Spring 2003 • Vol. XXV No. 2 Poetry |

Preparatory Science Fair

There are the fathers lithe as young cheetahs, who fashioned their bodies with cardio and no carbs, whose shoes once were reptiles. They differ in fiber from this nearly dead father, who survived the transplant, but now feels his huge borrowed heart giving out. His chest wears a frayed lightning bolt beneath celery-green shirt. He must fight puffing to kneel at his son's aquarium, where the dumb angelfish silently bubble and dart, flicker with sequin-finned ease. When he grips the table to rise, sweat drops on the pine finish. The man starving for breath, alert, gulps down each atom of it. The mom twists on a smile. The boy slashes his net like a saber against some rich man's blue-ribboned son till the wounded father draws him close, and the held boy grins in that smothering hug.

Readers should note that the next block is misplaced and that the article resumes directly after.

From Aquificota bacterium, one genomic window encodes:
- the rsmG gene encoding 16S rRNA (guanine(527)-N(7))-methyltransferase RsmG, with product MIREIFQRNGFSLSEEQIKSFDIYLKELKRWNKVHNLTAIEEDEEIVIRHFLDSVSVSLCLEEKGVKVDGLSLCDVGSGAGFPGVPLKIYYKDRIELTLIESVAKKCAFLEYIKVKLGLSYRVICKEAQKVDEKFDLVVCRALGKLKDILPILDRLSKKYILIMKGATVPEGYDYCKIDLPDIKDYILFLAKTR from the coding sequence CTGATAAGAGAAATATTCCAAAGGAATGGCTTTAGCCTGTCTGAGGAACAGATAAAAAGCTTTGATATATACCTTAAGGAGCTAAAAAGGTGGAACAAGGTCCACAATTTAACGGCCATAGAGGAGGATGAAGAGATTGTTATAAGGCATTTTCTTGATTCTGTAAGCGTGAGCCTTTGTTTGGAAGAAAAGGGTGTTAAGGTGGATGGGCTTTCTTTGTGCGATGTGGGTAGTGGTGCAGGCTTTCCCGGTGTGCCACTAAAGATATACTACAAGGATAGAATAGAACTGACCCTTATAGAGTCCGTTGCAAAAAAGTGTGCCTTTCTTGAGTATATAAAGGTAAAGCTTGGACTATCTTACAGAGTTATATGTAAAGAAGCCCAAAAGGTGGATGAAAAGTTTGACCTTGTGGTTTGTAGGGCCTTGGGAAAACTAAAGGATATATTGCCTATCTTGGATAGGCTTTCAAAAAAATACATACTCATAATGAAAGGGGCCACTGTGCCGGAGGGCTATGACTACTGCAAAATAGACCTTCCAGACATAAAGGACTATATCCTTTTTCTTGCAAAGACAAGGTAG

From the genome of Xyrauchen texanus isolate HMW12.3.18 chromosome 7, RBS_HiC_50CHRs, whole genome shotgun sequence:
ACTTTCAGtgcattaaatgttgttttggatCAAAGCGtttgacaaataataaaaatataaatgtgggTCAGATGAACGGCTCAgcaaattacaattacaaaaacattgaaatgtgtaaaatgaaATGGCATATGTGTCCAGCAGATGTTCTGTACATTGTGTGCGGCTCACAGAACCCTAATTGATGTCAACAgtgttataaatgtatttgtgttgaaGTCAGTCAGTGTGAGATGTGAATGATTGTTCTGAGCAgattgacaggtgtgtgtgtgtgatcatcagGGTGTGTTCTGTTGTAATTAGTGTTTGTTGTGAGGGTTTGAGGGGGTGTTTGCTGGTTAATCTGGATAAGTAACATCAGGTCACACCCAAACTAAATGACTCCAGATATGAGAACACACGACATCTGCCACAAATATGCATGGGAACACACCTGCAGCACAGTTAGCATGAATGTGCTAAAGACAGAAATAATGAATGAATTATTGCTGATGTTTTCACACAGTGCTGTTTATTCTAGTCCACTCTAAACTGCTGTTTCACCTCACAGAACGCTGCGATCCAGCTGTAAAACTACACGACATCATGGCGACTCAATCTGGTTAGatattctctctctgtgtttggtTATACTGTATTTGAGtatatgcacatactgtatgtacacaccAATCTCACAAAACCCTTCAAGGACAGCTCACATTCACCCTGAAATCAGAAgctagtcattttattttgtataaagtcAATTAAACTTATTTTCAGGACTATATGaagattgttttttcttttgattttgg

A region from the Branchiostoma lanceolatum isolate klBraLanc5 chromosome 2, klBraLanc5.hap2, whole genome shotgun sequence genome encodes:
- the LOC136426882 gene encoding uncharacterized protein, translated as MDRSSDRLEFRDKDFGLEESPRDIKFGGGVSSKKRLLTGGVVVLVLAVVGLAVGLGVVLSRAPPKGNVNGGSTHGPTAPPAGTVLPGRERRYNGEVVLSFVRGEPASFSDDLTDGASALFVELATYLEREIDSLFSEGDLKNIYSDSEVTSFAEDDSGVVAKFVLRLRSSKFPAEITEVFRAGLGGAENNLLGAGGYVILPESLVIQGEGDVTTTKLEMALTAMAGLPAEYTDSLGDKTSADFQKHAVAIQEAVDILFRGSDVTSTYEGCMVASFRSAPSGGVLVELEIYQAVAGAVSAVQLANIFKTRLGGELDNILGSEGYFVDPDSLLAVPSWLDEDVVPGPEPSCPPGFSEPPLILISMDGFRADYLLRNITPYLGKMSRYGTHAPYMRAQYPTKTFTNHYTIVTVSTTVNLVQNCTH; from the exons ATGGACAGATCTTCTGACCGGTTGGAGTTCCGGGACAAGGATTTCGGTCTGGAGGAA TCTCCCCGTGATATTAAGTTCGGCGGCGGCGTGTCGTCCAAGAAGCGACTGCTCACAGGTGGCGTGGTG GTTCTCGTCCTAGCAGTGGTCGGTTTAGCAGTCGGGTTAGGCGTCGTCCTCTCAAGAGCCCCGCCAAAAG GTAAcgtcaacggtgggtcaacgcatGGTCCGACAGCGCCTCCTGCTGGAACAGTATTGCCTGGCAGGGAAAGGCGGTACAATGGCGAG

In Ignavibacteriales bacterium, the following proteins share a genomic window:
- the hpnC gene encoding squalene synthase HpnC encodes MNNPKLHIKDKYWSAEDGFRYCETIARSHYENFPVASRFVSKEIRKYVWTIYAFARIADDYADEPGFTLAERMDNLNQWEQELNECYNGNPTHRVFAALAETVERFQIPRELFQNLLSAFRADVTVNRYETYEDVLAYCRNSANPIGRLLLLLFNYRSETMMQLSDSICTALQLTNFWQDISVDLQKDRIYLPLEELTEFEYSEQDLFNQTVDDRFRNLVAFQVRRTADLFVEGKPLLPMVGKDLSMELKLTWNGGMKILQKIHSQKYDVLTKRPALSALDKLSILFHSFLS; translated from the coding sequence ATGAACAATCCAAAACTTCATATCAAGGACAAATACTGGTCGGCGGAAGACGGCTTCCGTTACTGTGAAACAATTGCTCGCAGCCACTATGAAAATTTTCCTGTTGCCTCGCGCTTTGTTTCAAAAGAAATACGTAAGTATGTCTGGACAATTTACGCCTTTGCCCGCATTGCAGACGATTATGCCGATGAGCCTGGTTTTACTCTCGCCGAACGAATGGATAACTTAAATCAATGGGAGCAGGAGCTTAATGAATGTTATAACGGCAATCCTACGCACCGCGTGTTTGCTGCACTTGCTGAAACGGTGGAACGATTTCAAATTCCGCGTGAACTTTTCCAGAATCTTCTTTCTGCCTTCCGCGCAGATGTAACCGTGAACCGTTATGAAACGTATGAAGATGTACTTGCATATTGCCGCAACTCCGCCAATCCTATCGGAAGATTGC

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Mary Karr’s books of poems include Viper Run (Penguin, 2000) and The Devil’s Tour (New Directions, 1993). In 2001 she published the introduction to the Modern Library’s editon of The Waste Land. She is the Jesse Truesdell Peck Professor of Literature at Syracuse University.

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This Lesson You’ve Got

By Mary Karr

There are the fathers lithe as young cheetahs, who fashioned their bodies with cardio and no carbs, whose shoes once were reptiles. They differ in fiber from this nearly dead […]

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